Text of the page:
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 Post subject: Report of our first trip to Kruger - 3-14 January 2011
Unread postPosted: Sat Aug 25, 2012 5:52 pm 
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Junior Virtual Ranger
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As I just made the plans and reservations for my next trip to South Africa, this time to Kgalagadi, I have to make here the trip report for my first visit to South Africa, in January 2011, when me and my wife went to Capetown for 15 wonderful days, and then to Kruger National Park, with the addition of our great friend Pedro Rocha.

In January 3rd 2011, we met Pedro Rocha at the airport O. R. Tambo in Johannesburg, from where we flew to Kruger Mpumalanga airport in Nelspruit, where we rented a Toyota Hilux for our trip.

The Kruger Mpumalanga airport already gave us a mood for the trip.

We entered through Numbi gate and headed to Pretoriuskop, our first camp in the trip.

We enter the Kruger through the Napi Road (H1-1) in the afternoon of January 3.

Even before housing, we saw the first animals, a dwarf mongoose (Helogale parvula), which we did not manage to photograph (very fast animals), and a male waterbuck (Kobus ellipsiprymnus). Amongst the high grass, his beautiful horns stand out.

It was unbelievable to see the first animals before ever getting to the first camp!

Image

After housing in Pretoriuskop, it was still possible to enjoy the afternoon of January 3rd to travel around the camp. In the loops around Pretoriuskop, we saw two Natal Francolins (Pternistes natalensis) and a group of Impalas (Aepyceros melampus), which we photographed, but with not really worthy results, and another dwarf mongoose, not photographed. We followed then to the north by the Mestel Dam Road (S7) and the Shabeni Road (S10), around Shabeni Hill.

In the Mestel Dam Road, we saw a small terrapin and a widow, which we neither identified nor photographed. In the Shabeni Road, we saw a beautiful male Impala. Yes, Impala are commonly seen in the park, but they are so beautiful and, when we were there, there were so many newborns, that we never got tired of seeing them. Here is a close-up of a male that stood besides us.

Image

At 6:30PM, we came back to the camp for dinner and sleeping. In the next day, we would have our first full day in Kruger, starting very early, around 5:30AM. Therefore, after a decent dinner at Pretoriuskop restaurant, we went to bed.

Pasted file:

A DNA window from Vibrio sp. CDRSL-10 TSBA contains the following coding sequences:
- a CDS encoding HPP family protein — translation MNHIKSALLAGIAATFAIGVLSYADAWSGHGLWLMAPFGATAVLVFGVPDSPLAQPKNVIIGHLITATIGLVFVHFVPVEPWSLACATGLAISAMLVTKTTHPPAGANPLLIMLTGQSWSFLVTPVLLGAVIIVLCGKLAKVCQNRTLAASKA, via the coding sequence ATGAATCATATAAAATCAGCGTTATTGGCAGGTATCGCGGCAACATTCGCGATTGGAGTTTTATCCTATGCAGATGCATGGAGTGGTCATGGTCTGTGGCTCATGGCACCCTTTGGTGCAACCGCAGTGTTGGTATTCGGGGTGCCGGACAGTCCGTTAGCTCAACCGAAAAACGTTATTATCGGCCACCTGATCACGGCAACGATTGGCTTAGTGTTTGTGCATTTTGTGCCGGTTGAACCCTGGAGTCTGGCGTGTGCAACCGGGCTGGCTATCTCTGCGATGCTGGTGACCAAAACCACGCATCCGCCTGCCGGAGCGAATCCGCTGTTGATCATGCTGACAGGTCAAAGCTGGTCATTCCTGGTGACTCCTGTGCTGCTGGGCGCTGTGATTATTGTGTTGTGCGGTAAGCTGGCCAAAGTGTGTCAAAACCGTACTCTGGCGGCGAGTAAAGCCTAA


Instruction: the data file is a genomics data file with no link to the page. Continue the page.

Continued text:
Our impression of the camp and its structure was very good. The employees were pleasant and the camp beautiful and organized. The huts where we stayed, albeit small, were comfortable.


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 Post subject: Re: Report of our first trip to Kruger - 3-14 January 2011
Unread postPosted: Sat Aug 25, 2012 6:23 pm 
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What a wonderful start to your trip!!!

I just love waterbuck.........stunning creatures!!! :clap: :clap: :clap: :clap:

Ready for more

:popcorn: :popcorn: :popcorn: :popcorn: :popcorn: :popcorn: :popcorn:

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 Post subject: Re: Report of our first trip to Kruger - 3-14 January 2011
Unread postPosted: Sat Aug 25, 2012 7:07 pm 
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Dear Lion Queen,
Yes, Waterbuck were one of the surprises of the trip. Did not anticipate I'd enjoy them so much. And what about Impala? It seemed that it would be easy to get tired of them. Couldn't be more wrong...

I am a bit worried now with the standards for animal sightings that Kruger gave to us, since we are heading to a different experience, in Kgalagadi.


Cheers
Charbel

1 June 2013 - Twee Rivieren
2 June 2013 - Kieliekrankie
3-4 June 2013 - Kalahari Tented Camp
5 June 2013 - Twee Rivieren
6-8 June 2013 - Nossob
9 June 2013 - Gharagab
10 June 2013 - Grootkolk
11 June 2013 - Nossb
12 June 2013 - Twee Rivieren


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 Post subject: Re: Report of our first trip to Kruger - 3-14 January 2011
Unread postPosted: Sat Aug 25, 2012 7:19 pm 
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Charbel, you'll love Kgalagadi!!

It's a total different experience. The two main roads are running along the two dry riverbeds. This makes sightings so nice. You can see "into the future" :tongue:

I keep record of every sighting - time and what. It's amazing at the end of a day how much you have seen even though it felt that you did not see much.

Just open your heart and the Kalahari will open it's sightings treasures to you.

Lots and lots of incredible birds to see.......raptor heaven!!! :dance: :dance:

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 Post subject: Re: Report of our first trip to Kruger - 3-14 January 2011
Unread postPosted: Sat Aug 25, 2012 7:54 pm 
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Nice start with your TR, Charbel. Ready with :popcorn:


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 Post subject: Re: Report of our first trip to Kruger - 3-14 January 2011
Unread postPosted: Sun Aug 26, 2012 7:02 am 
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Dear Lion Queen,
Thanks. I realy anticipate I'll love Kgalagadi!

I also keep track of everything we saw in Kruger. Easily more than a 100 animals per day!

A great thing is that, just like in Kruger, my friend Pedro is a zoologist. I am myself a biologist, working on philosopher of biology but also animal behavior.... just paradise to be out in the African savannah with all the animals....